Against this background, the BPAI in late 2006 considered the Bilski invention, which involves a method for controlling risks in connection with commodity contracts.1 In affirming the Patent Office examiner’s rejec-tion of the Bilski claims as not directed to patentable subject matter under Section 101, the BPAI observed that, although the State Street test was not limited to machine-implemented methods, that case did involve a computer-implemented method. The BPAI concluded that (1) the State Street decision did not provide guidance whether the “useful, concrete and tangible” test applied to a process practiced entirely by human action and without any machine or technology and, (2) if the test were relevant to such inventions, the Federal Circuit had provided no guidance how it should be applied. See Ex parte Bilski, Appeal No. 2002-2257, 2006 WL 4080055 (B.P.A.I. September 26, 2006) (holding that “a ‘process’ under § 101 requires a transformation of physical subject matter to a different state or thing.”). In affirming the rejection of Bilski’s claims, the Board expressed hope that the Federal Circuit would take up the matter and clarify the tests—which is precisely what occurred upon Bilski appealing the Board’s decision to the Federal Circuit in early 2007.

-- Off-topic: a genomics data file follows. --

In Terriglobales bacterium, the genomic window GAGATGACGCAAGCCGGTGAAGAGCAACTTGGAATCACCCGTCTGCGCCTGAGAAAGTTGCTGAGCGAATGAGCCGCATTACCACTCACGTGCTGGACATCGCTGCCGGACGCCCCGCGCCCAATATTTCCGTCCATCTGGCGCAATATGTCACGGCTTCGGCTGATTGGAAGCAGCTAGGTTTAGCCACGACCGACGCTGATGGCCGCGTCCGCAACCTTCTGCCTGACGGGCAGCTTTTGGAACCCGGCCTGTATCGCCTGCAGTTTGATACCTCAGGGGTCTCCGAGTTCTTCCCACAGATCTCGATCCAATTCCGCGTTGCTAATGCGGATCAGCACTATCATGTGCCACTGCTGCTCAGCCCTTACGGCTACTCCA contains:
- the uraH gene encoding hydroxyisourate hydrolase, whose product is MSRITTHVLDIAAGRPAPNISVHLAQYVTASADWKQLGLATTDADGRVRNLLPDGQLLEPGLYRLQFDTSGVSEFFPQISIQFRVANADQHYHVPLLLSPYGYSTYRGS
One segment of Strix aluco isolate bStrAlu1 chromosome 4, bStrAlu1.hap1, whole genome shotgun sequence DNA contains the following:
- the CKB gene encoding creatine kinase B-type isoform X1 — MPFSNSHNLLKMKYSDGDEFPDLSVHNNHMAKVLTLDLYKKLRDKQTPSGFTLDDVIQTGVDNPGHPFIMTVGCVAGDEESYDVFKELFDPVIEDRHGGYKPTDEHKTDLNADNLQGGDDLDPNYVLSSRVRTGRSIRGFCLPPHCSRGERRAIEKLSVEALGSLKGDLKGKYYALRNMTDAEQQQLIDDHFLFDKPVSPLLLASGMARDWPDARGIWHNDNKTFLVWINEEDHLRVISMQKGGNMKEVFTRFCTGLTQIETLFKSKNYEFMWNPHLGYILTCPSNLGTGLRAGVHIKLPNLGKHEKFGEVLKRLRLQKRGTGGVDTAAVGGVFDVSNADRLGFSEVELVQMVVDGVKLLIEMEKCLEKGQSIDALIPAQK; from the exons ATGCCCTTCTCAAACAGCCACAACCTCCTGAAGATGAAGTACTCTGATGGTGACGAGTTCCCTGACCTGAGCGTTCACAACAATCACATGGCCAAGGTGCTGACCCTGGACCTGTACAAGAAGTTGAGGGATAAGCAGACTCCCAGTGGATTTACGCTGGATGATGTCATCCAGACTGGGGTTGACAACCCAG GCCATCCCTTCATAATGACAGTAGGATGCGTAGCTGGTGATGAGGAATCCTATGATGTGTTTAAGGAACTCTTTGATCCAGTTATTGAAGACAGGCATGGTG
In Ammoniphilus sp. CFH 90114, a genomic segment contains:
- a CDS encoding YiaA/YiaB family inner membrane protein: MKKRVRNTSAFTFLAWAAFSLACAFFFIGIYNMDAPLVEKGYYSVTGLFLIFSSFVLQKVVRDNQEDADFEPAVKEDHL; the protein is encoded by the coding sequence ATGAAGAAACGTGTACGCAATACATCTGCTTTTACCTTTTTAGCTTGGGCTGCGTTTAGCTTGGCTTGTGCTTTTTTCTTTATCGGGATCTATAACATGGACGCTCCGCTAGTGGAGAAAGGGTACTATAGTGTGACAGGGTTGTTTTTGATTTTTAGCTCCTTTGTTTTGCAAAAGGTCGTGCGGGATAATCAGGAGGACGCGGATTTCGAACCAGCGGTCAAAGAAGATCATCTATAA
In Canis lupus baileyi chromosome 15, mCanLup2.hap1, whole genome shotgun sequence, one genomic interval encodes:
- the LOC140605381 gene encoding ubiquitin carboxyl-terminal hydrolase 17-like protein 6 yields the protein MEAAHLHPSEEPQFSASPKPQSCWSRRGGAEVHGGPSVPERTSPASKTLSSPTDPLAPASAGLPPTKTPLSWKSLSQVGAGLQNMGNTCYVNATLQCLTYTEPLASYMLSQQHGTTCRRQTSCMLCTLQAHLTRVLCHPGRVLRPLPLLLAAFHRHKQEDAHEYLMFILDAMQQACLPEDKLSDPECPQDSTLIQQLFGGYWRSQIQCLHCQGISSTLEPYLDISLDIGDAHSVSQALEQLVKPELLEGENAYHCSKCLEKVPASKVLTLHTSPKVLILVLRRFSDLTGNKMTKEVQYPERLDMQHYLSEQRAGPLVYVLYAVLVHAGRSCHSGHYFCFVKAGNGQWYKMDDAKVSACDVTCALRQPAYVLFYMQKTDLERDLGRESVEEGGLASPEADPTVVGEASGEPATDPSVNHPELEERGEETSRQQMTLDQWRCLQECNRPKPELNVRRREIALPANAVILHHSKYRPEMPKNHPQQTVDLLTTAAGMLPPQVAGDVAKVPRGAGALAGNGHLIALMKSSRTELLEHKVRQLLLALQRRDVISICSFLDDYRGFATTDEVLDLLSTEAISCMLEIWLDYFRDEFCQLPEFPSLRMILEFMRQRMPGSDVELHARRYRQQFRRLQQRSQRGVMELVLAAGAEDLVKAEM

The Bilski Briefing and Oral Argument
The Bilski appeal was fully briefed, including an amicus brief from the American Intellectual Property Law Association that generally supported Bilski’s position, and was argued before a three-judge panel in October 2007. The issue of patentable subject matter under Section 101 already was receiving considerable attention as just days earlier, the Federal Circuit had handed down decisions in two other cases in which patentability was not found under Section 101: Comiskey (In re Comiskey, 499 F.3d 1365 (Fed. Cir. 2007)) and Nuijten (In re Nuijten, 500 F.3d 1346 (Fed. Cir. 2007)). The claimed invention in Comiskey was an improved method of arbitration that was performed entirely by human action and mental processes, without the use of any particular technology.
In its September 2007 decision, the Comiskey panel held that where a process is comprised solely of mental processes, the process is abstract and unpatentable unless it embodies, operates on, transforms, or otherwise involves the other two categories of statutory subject matter—namely, the use of a machine or the transformation of matter. Comiskey, 499 F.3d at 1376. The court noted that the transformation of data entirely by human action or mental processes, as in the Comiskey invention, does not qualify as transformation of matter and, therefore, is not patentable.